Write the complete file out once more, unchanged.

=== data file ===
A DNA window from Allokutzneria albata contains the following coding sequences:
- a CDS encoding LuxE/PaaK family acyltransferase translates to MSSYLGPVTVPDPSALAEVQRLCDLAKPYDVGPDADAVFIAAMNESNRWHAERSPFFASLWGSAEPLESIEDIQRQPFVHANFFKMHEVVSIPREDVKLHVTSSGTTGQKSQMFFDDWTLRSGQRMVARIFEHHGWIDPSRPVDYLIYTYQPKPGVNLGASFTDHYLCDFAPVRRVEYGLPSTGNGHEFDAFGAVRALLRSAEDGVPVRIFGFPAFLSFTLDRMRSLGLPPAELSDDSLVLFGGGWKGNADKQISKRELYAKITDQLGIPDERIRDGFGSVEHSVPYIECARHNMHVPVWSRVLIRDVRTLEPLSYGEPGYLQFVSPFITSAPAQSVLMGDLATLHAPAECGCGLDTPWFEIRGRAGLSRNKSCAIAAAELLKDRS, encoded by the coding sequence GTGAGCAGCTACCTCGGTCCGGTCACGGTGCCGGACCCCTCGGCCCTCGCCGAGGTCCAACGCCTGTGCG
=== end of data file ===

A DNA window from Allokutzneria albata contains the following coding sequences:
- a CDS encoding LuxE/PaaK family acyltransferase translates to MSSYLGPVTVPDPSALAEVQRLCDLAKPYDVGPDADAVFIAAMNESNRWHAERSPFFASLWGSAEPLESIEDIQRQPFVHANFFKMHEVVSIPREDVKLHVTSSGTTGQKSQMFFDDWTLRSGQRMVARIFEHHGWIDPSRPVDYLIYTYQPKPGVNLGASFTDHYLCDFAPVRRVEYGLPSTGNGHEFDAFGAVRALLRSAEDGVPVRIFGFPAFLSFTLDRMRSLGLPPAELSDDSLVLFGGGWKGNADKQISKRELYAKITDQLGIPDERIRDGFGSVEHSVPYIECARHNMHVPVWSRVLIRDVRTLEPLSYGEPGYLQFVSPFITSAPAQSVLMGDLATLHAPAECGCGLDTPWFEIRGRAGLSRNKSCAIAAAELLKDRS, encoded by the coding sequence GTGAGCAGCTACCTCGGTCCGGTCACGGTGCCGGACCCCTCGGCCCTCGCCGAGGTCCAACGCCTGTGCG